Conservative versus surgical treatment of metacarpal and metatarsal fractures in dogs

Amy Kapatkin, R. Howe-Smith, F. Shofer

Research output: Contribution to journalArticlepeer-review

25 Scopus citations


The purpose of this retrospective study was to compare the outcome of metacarpal and metatarsal fractures treated conservatively versus surgically. Internal fixation of these fractures is recommended if there are: more than two metacarpal or metatarsal fractures in the same leg; two fractures of weight bearing bones; articular fractures; fractures with significant displacement; open fractures; and if the fractures occur in large breed, athletic, show, or working dogs. All 25 dogs fit the published criteria for surgical fixation to achieve a good outcome. Treatment (surgical versus conservative) was assigned based on owners' decisions only. Follow-up was nine-68 months. Anything less than perfect in the categories used to evaluate outcome was considered a failure. Outcome was not statistically affected by surgery or conservative treatment, and no other factors significantly affected outcome. The present recommendations used in determining if surgery is necessary for these fractures were extrapolated from human literature and may have no scientific validity in our patients.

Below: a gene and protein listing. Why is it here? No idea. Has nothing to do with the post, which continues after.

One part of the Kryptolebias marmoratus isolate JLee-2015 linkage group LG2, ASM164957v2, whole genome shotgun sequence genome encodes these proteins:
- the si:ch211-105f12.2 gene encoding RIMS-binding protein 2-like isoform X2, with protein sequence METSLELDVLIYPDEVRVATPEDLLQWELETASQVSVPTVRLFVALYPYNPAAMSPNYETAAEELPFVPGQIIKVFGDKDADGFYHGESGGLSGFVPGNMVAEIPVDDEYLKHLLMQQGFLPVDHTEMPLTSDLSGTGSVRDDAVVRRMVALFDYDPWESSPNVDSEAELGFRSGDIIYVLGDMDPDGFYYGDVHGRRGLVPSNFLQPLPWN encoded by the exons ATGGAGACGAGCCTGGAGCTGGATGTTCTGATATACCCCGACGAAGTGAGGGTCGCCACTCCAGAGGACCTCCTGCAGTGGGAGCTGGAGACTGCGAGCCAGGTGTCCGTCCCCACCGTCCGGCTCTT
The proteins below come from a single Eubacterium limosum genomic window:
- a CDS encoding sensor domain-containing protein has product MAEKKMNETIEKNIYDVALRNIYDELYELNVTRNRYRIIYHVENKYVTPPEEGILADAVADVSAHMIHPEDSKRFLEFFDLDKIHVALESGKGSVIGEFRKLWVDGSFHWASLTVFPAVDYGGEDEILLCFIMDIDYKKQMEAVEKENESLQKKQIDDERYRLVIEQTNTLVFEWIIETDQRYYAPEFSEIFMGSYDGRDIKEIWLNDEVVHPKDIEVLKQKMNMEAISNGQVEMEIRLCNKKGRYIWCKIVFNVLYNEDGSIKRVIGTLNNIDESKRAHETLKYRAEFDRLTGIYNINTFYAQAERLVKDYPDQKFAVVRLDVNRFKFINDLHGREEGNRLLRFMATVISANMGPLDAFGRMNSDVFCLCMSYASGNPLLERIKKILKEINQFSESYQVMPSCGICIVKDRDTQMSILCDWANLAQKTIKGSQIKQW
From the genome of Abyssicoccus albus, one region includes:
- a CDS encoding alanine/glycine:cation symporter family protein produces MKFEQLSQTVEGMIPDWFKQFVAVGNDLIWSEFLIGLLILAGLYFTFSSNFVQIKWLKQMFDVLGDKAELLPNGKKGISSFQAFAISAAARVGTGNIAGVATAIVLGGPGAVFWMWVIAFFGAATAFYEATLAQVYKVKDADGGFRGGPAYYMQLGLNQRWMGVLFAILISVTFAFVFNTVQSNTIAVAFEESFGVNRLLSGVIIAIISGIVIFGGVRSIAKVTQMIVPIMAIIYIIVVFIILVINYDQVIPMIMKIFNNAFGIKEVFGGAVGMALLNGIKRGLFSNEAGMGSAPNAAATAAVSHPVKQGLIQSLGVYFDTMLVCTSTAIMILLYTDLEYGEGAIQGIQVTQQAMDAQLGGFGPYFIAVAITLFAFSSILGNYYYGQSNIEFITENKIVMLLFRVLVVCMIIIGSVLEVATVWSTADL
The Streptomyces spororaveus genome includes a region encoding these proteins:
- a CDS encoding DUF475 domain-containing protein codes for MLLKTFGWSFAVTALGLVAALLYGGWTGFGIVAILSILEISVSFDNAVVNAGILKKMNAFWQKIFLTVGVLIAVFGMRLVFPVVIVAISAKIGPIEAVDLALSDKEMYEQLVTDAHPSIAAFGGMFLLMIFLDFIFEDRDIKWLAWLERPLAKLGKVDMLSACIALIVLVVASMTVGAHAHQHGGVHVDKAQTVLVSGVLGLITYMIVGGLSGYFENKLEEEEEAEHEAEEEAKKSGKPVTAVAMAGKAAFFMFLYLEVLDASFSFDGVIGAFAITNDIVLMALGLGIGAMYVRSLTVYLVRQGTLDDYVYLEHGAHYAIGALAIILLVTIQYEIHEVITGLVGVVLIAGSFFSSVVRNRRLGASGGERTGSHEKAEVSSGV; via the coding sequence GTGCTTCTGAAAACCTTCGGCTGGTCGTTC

Original languageEnglish (US)
Pages (from-to)123-127
Number of pages5
JournalVeterinary and Comparative Orthopaedics and Traumatology
Issue number3
StatePublished - 2000
Externally publishedYes


  • Canine
  • Metacarpal fractures
  • Metatarsal fractures
  • Treatment outcome

ASJC Scopus subject areas

  • Animal Science and Zoology
  • veterinary(all)


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